Thanksgiving is a time to pause, take a deep breath, count our blessings and express our gratitude.
We spend time with family, eat delicious food, kick off the Christmas holiday season, watch football and engage in any number of personal family traditions.
Perhaps this year, more than in others in recent memory, I am more cognizant of the need to give thanks.
However, I think something we need to consider as we are leading the next generation of citizens, is that gratitude is not limited to a spoken “thank you” or a special day.
Gratitude is a way of life – a continual living into an awareness of the blessings we have and the grace we are given each and every moment of the day.
Simply put, gratitude is a life of awe. It’s a place where we are very aware of the incredible life we are given, from the air we breathe to the food we eat. It’s more than an attitude or a platitude – it’s a state of being.
Often, our children miss out on awe. Their lives are fast-paced and hurried. They shuffle from one activity to the next, one distraction to the next, one practice to the next and that sense of awe and wonder gets lost in the noise.
I fear that a constant lack of awe leads to a lack of gratitude and a growth of entitlement.
When we aren’t aware of the greatness of our blessings, we assume that our blessings are our rights and we behave in ways that are more greedy than gracious, more demanding than grateful.
Here are three ways that we can help our kids learn to live a life of awe:
1. We can stop.
For a moment, for a breath, we can stop. Stop the car. Stop the conversation. Stop the running. Stop for just a moment and look up, look out and look around.
My kids love to make fun of me because I will pull the car off on the side of the road to get a picture of the sky.
They make fun of me, but they also look up a lot – at stars, at clouds, at sunrises and sunsets – and they are in awe of our Creator. And that leads to thanksgiving. So, let’s stop for a just a moment, when our kids are watching, and live into awe.
2. We can go.
One thing that hinders gratitude is an introspective life that is focused inward on self.
A.W. Tozer once shared, “Gratitude is an offering precious in the sight of God, and it is one that the poorest of us can make and be not poorer but richer for having made it.”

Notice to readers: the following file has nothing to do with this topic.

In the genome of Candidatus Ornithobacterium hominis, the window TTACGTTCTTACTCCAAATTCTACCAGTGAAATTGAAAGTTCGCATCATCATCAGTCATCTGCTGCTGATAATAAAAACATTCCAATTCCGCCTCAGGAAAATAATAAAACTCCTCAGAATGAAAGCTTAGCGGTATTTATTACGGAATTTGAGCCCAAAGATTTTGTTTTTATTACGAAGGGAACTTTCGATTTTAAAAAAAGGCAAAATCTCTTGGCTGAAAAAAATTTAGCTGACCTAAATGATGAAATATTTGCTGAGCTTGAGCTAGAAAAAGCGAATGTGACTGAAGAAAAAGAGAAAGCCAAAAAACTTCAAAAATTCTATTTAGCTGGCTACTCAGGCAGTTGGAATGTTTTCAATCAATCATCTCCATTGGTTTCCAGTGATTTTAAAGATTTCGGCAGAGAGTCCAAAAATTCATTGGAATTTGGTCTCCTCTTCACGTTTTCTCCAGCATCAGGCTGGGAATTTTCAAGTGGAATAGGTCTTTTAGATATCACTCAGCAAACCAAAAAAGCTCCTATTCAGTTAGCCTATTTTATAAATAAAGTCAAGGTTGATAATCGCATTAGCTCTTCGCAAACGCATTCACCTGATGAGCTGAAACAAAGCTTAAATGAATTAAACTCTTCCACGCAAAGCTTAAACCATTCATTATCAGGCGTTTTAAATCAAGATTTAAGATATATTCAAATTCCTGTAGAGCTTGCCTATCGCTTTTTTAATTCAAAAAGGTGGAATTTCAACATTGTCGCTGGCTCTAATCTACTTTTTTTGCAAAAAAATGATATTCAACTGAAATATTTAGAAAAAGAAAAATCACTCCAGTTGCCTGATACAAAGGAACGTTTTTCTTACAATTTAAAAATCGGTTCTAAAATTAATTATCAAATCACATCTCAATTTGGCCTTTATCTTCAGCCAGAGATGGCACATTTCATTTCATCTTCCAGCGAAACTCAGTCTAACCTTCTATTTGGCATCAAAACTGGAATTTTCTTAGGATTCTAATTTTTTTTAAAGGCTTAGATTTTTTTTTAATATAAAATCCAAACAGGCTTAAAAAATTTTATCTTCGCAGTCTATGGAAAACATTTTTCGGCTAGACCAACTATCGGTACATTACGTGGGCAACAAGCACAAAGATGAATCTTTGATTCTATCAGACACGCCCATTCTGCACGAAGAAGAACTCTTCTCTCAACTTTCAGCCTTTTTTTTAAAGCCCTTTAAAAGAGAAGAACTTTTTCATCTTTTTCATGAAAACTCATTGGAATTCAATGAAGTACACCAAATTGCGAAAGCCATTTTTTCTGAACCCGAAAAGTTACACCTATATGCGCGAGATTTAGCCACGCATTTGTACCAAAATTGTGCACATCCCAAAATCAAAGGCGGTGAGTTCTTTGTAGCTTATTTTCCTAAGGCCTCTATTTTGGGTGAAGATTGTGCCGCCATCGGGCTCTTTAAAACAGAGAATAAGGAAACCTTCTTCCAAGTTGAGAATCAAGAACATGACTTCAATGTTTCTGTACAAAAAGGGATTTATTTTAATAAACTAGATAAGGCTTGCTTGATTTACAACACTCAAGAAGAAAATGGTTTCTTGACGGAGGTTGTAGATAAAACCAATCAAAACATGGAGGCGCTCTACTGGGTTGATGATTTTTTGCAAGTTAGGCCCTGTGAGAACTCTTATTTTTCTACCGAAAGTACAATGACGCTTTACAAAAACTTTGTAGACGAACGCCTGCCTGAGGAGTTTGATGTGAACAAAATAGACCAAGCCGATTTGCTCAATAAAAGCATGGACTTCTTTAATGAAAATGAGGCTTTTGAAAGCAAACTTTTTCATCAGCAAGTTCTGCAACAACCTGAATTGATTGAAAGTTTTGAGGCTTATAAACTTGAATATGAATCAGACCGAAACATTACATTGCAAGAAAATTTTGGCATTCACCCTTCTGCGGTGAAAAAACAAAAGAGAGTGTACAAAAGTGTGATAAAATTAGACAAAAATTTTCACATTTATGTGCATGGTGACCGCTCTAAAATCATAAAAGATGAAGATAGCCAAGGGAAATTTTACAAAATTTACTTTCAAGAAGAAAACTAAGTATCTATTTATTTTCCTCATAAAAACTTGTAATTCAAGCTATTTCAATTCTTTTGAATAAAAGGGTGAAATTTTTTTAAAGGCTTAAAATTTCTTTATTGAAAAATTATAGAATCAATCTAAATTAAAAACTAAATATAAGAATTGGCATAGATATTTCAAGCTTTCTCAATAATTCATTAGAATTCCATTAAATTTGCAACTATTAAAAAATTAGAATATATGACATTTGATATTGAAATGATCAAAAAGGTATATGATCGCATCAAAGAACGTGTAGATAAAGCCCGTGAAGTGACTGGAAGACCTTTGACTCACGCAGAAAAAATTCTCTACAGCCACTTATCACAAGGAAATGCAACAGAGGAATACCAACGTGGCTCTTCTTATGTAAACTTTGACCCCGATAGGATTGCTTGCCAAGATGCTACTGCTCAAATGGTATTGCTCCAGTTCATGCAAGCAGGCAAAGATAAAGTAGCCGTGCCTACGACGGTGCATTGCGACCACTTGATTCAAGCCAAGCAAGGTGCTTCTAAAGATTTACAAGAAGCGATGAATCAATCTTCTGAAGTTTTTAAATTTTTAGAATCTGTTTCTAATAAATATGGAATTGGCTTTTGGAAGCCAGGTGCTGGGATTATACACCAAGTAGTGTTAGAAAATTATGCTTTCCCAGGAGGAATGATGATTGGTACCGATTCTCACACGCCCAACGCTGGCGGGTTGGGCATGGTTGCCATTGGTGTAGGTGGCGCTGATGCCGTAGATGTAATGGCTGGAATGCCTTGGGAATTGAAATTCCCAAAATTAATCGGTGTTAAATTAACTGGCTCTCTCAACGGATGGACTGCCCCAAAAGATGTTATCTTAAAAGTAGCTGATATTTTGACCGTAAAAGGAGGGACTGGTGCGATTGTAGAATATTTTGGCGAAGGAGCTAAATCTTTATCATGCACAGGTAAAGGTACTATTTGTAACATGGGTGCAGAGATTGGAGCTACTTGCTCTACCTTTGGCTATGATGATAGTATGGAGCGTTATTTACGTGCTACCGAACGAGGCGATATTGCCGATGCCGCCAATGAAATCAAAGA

Showing and offering gratitude leads us to look not to self, but to others. When we are aware of our blessings, we want to extend those blessings to those around us.
There is something amazingly precious about our children watching us serve others and joining us in that work. It leads to a distinct awareness of just how blessed we really are.
3. We can speak.
My favorite hashtag on social media is #speaklife. It is used to share all manner of uplifting and powerful messages of life-giving hope.
Gratitude isn’t just about saying, “thank you,” it’s about speaking life into situations where hopelessness and darkness encroach and try to steal, kill and destroy hearts and lives. It’s the antithesis of grumbling and complaining.
Gratitude says there is hope, and if our children need to hear anything today, it’s that there is hope – unending, never-failing hope.
As we look around at the world around us and see the things that hurt our hearts and weigh heavy on our spirit, let’s cultivate a new approach within ourselves – an approach that stops, goes and speaks with heartfelt gratefulness and genuine thanksgiving, an approach that leads to a sense of awe and wonder.
To do so is to follow the imperative found in Colossians 3:17. “Whatever you do, whether in word or deed, do it all in the name of the Lord Jesus, giving thanks to God the Father through him.”
Christina Embree is director of children and family ministries at Nicholasville United Methodist Church near Lexington, Kentucky. A version of this article first appeared on her website, Refocus Ministry, and is used with permission. You can follow her on Twitter @EmbreeChristina.